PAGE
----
Is there really anything new under the sun?

"we have heard to our annoyance that divine affairs have come to such a low state that women are encouraged to officiate at the sacred altars, and to take part in all [(cuncta)] matters imputed to the offices of the male sex, to which they do not belong."

"Nihilominus impatienter audivimus, tantum divinarum rerum subisse despectum, ut feminae sacris altaribus ministrare firmentur, cunctaque non nisi virorum famulatui deputata sexum, cui non competent, exhibere."

     I have not properly digested this article by Rossi-Otranto, or made any attempt to find out what the consensus on this passage in this epistle now is, though clearly circumvented by Rossi-Otranto (Fr. Benedict Ashley, O.P., The Thomist 57, no. 3 (July 1993), 3:  "Otranto tries to support this document with ambiguous epigraphic data and thus interpret these practices as valid ordinations (to the priesthood, not to the diaconate as other scholars have done). Prof. Mary Collins, O.S.B., of The Catholic University of America, in the same symposium, commenting favorably on Otranto's theory, raised the question whether a local bishop can validly ordain a women even if the Bishop of Rome condemns the action (!)").
     A recent translation of these letters, to which SPU has e-access, is Bronwen Neil and Pauline Allen, The Letters of Gelasius I (492-496), pastor and micro-manager of the church of Rome, Adnotationes 1 (Turnhout, Belgium: Brepols, 2014), 145, 155:
[Title:]  That it is unlawful for women to minister at the sacred altars, or to take on themselves any of those duties allotted to men. 
[Body:]  No less have we heard with impatience that such a disregard has come upon divine affairs that women are encouraged to minister at the sacred altars, and that they openly perform everything that has been assigned only to the service of the male sex, to which they do not correspond. . . .

The Procrustean bed of the modern theology of religious language

"How far is it possible, in the words of the Good News Bible, ‘to use language that is natural, clear, simple, and unambiguous,’ when the Bible is not about things that are natural, clear, simple, and unambiguous?"

     Stephen Prickett, Words and the word:  language, poetics, and biblical interpretation (Cambridge:  Cambridge University Press, 1986), 10, as quoted by Benedict Ashley, O.P., “Gender and the priesthood of Christ:  a theological reflection,” The Thomist:  a speculative quarterly 57, no. 3 (July 1993):  345n5 (343-379).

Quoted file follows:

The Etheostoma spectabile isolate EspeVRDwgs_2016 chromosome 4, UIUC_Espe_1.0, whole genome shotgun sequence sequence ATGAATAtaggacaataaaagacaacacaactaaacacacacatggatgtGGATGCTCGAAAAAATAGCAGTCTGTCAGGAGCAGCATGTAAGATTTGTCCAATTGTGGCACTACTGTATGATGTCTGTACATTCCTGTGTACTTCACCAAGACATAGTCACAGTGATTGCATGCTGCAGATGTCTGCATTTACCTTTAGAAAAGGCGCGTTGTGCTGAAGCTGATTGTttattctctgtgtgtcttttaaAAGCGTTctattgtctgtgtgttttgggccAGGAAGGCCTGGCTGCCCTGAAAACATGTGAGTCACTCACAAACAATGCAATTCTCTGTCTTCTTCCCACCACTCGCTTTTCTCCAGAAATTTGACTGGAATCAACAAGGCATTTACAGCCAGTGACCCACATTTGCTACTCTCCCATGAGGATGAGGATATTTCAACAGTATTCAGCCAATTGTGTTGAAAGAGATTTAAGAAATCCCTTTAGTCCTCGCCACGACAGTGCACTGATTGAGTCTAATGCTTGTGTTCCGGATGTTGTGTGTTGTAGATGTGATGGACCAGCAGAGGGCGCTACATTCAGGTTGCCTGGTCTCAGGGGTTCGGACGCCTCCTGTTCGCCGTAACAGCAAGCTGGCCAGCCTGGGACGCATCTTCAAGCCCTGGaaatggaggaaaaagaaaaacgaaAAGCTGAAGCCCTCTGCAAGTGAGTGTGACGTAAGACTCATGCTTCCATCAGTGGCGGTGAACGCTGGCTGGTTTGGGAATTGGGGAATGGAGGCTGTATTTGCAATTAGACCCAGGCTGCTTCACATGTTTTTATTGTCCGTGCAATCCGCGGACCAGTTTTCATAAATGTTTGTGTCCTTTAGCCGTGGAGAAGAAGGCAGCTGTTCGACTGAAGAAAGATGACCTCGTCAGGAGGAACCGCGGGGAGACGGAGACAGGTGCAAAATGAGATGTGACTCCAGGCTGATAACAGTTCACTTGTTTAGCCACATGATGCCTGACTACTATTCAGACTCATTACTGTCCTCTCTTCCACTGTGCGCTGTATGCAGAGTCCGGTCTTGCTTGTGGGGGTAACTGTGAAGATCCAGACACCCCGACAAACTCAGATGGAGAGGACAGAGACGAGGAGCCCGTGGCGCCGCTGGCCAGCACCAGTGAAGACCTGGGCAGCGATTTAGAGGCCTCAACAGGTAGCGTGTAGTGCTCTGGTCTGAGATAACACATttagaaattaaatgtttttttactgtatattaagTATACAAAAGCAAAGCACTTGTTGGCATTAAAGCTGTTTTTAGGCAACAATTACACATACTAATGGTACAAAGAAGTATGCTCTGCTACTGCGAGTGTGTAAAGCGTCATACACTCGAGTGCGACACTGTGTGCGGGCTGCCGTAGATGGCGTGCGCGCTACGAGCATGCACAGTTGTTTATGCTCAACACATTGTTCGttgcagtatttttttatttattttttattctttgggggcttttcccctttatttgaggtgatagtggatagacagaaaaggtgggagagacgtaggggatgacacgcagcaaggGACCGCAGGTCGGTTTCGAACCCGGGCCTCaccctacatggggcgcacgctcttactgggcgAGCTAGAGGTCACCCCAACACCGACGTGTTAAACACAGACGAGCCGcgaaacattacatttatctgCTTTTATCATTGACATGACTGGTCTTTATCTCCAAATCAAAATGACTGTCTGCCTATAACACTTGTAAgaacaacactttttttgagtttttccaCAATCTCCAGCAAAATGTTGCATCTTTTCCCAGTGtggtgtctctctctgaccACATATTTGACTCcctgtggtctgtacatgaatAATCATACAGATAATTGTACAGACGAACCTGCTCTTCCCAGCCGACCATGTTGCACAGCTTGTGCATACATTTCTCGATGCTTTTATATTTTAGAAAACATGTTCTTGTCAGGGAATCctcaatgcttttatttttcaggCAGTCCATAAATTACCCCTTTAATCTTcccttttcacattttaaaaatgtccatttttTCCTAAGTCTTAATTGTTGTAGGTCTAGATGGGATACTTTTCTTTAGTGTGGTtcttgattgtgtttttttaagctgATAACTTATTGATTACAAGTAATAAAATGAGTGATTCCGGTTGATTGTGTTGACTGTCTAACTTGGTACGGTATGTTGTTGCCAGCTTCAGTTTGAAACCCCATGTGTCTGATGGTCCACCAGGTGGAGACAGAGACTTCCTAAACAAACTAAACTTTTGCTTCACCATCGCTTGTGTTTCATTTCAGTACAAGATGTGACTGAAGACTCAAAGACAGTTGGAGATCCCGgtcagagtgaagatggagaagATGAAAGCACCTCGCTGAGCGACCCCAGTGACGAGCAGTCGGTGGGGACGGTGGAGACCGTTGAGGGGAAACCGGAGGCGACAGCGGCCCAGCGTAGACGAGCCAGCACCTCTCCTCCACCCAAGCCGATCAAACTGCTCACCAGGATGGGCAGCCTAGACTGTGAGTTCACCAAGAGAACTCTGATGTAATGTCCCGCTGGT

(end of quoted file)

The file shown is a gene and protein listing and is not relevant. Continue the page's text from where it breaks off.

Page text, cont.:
Monday, July 22, 2019

"Worrying does not take away tomorrow’s grief; it takes away today’s strength."

". . . worrying is carrying tomorrow’s burden with today’s strength.  It’s carrying two days at once. . . .
     "I read somewhere, '. . . Worrying does not take away tomorrow’s grief; it takes away today’s strength.  It does not enable us to avoid evil, but it makes us incapable of dealing with it when it comes.'"

     Corrie Ten Boom, Reflections of God's glory:  newly discovered meditations by the author of The hiding place, [trans. Claire L. Rothrock] (Grand Rapids, MI:  Zondervan, 1999), 36-37.
     This is the closest I've come so far to the following, which I was asked to trace back to an actual source in Ten Boom herself.  Note that though very widely attributed to her without a citation of any kind, it is something that she claims here (at least) to have "read somewhere":
Worry does not empty tomorrow of its sorrow. It empties today of its strength.
     My thanks to Kendall Harmon, who was the one to notice that though I had supplied this as the source of the first two sentences (often associated with the third), I had missed the presence of the third later on (though I would stress again that she is quoting someone else here:  whom, she does not remember).
     The shift back and forth between "sorrow" and "grief" (not to mention "empty . . . of" and "take away") on the Internet could have something to do with how many times she repeated lines like these (her father's comments on worry as reported already in, I think, The hiding place, are justly famous), or they could be due to the varying choices of translators.  The copyright to the content of Reflections of God's glory is, after all, owned by Stichting Trans World Radio voor Nederland en BelgiĆ«.  According to the prefatory material, TWR published a book of these (delivered from 1966) in Dutch in or before 1996, though Reflections of God's glory was based on a translation of the manuscripts.

Sunday, July 21, 2019

"the simple expedient of building"

"Rules and exhortations do help, but physical means are far more fundamental.  It is hard to see that a church which is cold, hard and uninviting can be [a] space which arouses in a monk a prayer which is fervent and full of feeling.  I have known communities in which the monasticity of daily life has been improved by the simple expedient of building."

     Michael Casey, "The dialectic of solitude and communion in Cistercian communities," Cistercian studies 23, no. 4 (1988): 305-306 (273–309).